Texas Suicide Stats Not Reason for Gun Control

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It’s always darkly amusing to me how gun control advocates can pretend their preferred policies are the answer to just about everything. It doesn’t matter what the kind of violence, the exact same policies will make all of those issues go away.


One of those issues, however, is suicide.

Now, suicide is a serious problem and it’s one I feel the gun community needs to take very seriously and address. Part of the reason for that is the obvious fact that suicide takes lives but another part is how suicides are used to justify gun control.

Usually, they just lump them all in “gun deaths” and push those numbers as if all of them are the same thing, but sometimes they specifically talk about suicides, like this article looking at Texas.

Wow. A left-leaning organization that serves as a mouthpiece for anything Democrats want argues that the issue is a lack of gun control.


Shocking, right?

Let’s move on a bit.


“Gun safety advocates”–and anyone using that euphemism for gun control proponents is displaying a egregious amount of bias–are always going to say anything highlights the need for gun control policies. It’s what they do.

So what kind of policies are we talking about here?

The problem with that last argument is that permitless carry doesn’t have anything to do with obtaining a gun, having one in the home, or literally anything but the ability to carry one on your person when you leave the house without a permit.

A background check for a carry permit doesn’t do more than make sure you’re not prohibited from having or carrying a firearm, which wouldn’t raise any flags for people who might later want to take their own life.


There’s literally no evidence to suggest it has a negative impact on suicides.

Then again, look at those policies in that first quoted paragraph a moment and then tell me those are likely to do anything.

It’s funny how things like waiting periods are supposed to reduce both homicides and suicides. The same with regard to red flag laws and mandatory storage laws and other measures trotted out to supposedly reduce whatever evil you care to name.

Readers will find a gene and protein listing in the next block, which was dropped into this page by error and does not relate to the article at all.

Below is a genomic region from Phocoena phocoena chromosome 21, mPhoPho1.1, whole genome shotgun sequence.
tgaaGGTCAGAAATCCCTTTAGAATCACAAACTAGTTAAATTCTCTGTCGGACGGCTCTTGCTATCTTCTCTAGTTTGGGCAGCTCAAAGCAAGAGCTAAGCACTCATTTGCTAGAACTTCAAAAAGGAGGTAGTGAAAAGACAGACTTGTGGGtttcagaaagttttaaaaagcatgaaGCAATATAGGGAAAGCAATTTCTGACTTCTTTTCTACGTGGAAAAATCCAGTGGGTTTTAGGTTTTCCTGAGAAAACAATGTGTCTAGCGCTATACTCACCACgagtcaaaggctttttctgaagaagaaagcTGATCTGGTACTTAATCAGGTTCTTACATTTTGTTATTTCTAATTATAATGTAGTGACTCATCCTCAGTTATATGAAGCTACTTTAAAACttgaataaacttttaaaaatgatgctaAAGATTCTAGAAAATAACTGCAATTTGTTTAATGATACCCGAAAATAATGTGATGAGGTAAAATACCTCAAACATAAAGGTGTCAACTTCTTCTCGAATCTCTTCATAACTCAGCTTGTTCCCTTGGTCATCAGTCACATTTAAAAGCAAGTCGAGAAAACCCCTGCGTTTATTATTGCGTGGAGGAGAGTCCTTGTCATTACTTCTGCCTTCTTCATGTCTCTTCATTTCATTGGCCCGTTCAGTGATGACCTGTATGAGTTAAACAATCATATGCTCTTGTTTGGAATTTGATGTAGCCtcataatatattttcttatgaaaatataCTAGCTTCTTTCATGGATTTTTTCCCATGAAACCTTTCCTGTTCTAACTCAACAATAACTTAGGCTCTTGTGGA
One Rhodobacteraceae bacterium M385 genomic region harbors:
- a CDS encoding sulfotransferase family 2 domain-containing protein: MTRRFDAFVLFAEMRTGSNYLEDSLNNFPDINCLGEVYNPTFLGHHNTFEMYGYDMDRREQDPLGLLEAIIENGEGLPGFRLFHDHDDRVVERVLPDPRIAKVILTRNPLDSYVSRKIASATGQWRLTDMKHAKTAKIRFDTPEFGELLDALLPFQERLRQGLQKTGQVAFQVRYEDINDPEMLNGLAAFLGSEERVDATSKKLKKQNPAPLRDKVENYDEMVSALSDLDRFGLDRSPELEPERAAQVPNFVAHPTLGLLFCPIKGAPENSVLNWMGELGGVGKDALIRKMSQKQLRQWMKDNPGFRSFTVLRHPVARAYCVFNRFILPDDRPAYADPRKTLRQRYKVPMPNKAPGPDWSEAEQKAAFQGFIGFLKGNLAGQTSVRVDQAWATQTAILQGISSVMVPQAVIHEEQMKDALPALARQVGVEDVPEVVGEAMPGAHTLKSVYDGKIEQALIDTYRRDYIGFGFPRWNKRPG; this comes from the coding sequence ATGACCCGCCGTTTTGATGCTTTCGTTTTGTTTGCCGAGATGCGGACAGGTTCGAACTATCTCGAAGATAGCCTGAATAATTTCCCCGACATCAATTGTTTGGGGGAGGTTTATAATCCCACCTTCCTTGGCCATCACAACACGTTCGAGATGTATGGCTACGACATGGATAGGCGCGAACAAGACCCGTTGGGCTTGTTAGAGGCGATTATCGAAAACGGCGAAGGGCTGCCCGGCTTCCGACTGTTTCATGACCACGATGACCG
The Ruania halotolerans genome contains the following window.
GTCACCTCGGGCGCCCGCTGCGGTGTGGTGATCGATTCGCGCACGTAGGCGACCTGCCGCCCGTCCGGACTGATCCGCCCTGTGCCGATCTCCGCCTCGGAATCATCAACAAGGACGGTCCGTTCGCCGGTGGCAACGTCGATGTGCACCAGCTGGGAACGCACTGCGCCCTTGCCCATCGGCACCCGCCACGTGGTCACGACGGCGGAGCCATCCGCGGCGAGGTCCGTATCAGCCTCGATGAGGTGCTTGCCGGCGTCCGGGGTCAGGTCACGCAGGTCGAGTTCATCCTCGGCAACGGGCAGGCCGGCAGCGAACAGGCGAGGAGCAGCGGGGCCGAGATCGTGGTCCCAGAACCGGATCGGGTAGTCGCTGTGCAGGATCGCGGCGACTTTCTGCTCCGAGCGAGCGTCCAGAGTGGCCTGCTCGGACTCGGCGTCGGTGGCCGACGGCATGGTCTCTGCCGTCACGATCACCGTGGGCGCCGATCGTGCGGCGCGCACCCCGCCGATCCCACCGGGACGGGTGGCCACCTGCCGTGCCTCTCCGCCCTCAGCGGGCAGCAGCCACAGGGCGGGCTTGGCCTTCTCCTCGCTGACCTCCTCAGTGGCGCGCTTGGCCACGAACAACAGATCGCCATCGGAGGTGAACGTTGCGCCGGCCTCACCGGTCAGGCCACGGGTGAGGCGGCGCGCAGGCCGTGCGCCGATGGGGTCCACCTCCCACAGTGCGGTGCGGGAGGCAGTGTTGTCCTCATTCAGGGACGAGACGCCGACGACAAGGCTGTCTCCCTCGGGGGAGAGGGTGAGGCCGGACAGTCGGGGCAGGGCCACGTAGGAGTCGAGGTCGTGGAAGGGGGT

Meanwhile, the evidence from even the heavily biased anti-gun studies out there are far from conclusive. Even Rand had a hard time finding support for a lot of these policies, and as a leftist think tank, they actually wanted to.

This is especially true in Texas.

Things like waiting periods presupposes that those who want to take their own life are doing it both spontaneously and lack a firearm of their own. This is Texas, though, where a large chunk of the population has guns.

Mandatory storage laws also tend to suppose this is a spontaneous act, which it’s often not.

The truth of the matter is that gun control isn’t the answer to suicides if for no other reason than nearly half of all suicides don’t involve firearms. While guns are used more often, removal of guns from the equation doesn’t equate to lives saved. Someone who is determined to take their own life can and will find a way.


Yet gun control approaches ignore the person. They ignore the pain that person feels, the suffering they’re undergoing, and only focuses on removing one item that they might use to end it all.

Why aren’t they focused on healing the person in question. Why not provide a better way and approach them and try to help them through the pain and suffering?

It’s because they don’t care.

For them, suicides are a pretext for gun control, not something to try and prevent as a whole.

If you or someone you know is experiencing suicidal thoughts or a crisis, please reach out immediately to the Suicide Prevention Lifeline at 988.

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